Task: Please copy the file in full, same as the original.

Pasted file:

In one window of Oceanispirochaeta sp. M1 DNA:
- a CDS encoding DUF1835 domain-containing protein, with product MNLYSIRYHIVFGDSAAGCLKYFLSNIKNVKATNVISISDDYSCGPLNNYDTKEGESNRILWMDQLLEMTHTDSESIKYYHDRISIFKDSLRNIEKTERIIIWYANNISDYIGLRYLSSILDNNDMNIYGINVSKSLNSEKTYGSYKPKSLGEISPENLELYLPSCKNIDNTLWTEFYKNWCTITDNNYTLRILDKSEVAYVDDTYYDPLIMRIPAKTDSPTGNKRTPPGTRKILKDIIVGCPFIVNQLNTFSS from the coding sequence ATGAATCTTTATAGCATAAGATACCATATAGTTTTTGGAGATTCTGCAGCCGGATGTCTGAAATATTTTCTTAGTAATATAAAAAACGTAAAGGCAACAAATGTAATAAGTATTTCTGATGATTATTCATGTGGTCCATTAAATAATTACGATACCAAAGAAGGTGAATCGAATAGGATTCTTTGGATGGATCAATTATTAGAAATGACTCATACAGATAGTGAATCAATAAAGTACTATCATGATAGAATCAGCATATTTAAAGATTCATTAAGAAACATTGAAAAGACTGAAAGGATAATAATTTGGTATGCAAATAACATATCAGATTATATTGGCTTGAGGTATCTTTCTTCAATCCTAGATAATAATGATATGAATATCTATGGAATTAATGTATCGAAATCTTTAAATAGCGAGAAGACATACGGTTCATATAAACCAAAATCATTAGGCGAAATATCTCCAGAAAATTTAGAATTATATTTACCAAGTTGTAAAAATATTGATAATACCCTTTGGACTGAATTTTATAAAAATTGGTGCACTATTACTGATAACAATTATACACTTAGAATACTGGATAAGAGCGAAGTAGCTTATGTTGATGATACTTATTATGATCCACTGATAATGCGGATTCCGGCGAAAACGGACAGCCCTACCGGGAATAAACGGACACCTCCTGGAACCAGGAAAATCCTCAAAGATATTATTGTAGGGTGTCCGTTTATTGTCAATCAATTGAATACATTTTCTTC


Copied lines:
In one window of Oceanispirochaeta sp. M1 DNA:
- a CDS encoding DUF1835 domain-containing protein, with product MNLYSIRYHIVFGDSAAGCLKYFLSNIKNVKATNVISISDDYSCGPLNNYDTKEGESNRILWMDQLLEMTHTDSESIKYYHDRISIFKDSLRNIEKTERIIIWYANNISDYIGLRYLSSILDNNDMNIYGINVSKSLNSEKTYGSYKPKSLGEISPENLELYLPSCKNIDNTLWTEFYKNWCTITDNNYTLRILDKSEVAYVDDTYYDPLIMRIPAKTDSPTGNKRTPPGTRKILKDIIVGCPFIVNQLNTFSS from the coding sequence ATGAATCTTTATAGCATAAGATACCATATAGTTTTTGGAGATTCTGCAGCCGGATGTCTGAAATATTTTCTTAGTAATATAAAAAACGTAAAGGCAACAAATGTAATAAGTATTTCTGATGATTATTCATGTGGTCCATTAAATAATTACGATACCAAAGAAGGTGAATCGAATAGGATTCTTTGGATGGATCAATTATTAGAAATGACTCATACAGATAGTGAATCAATAAAGTACTATCATGATAGAATCAGCATATTTAAAGATTCATTAAGAAACATTGAAAAGACTGAAAGGATAATAATTTGGTATGCAAATAACATATCAGATTATATTGGCTTGAGGTATCTTTCTTCAATCCTAGATAATAATGATATGAATATCTATGGAATTAATGTATCGAAATCTTTAAATAGCGAGAAGACATACGGTTCATATAAACCAAAATCATTAGGCGAAATATCTCCAGAAAATTTAGAATTATATTTACCAAGTTGTAAAAATATTGATAATACCCTTTGGACTGAATTTTATAAAAATTGGTGCACTATTACTGATAACAATTATACACTTAGAATACTGGATAAGAGCGAAGTAGCTTATGTTGATGATACTTATTATGATCCACTGATAATGCGGATTCCGGCGAAAACGGACAGCCCTACCGGGAATAAACGGACACCTCCTGGAACCAGGAAAATCCTCAAAGATATTATTGTAGGGTGTCCGTTTATTGTCAATCAATTGAATACATTTTCTTC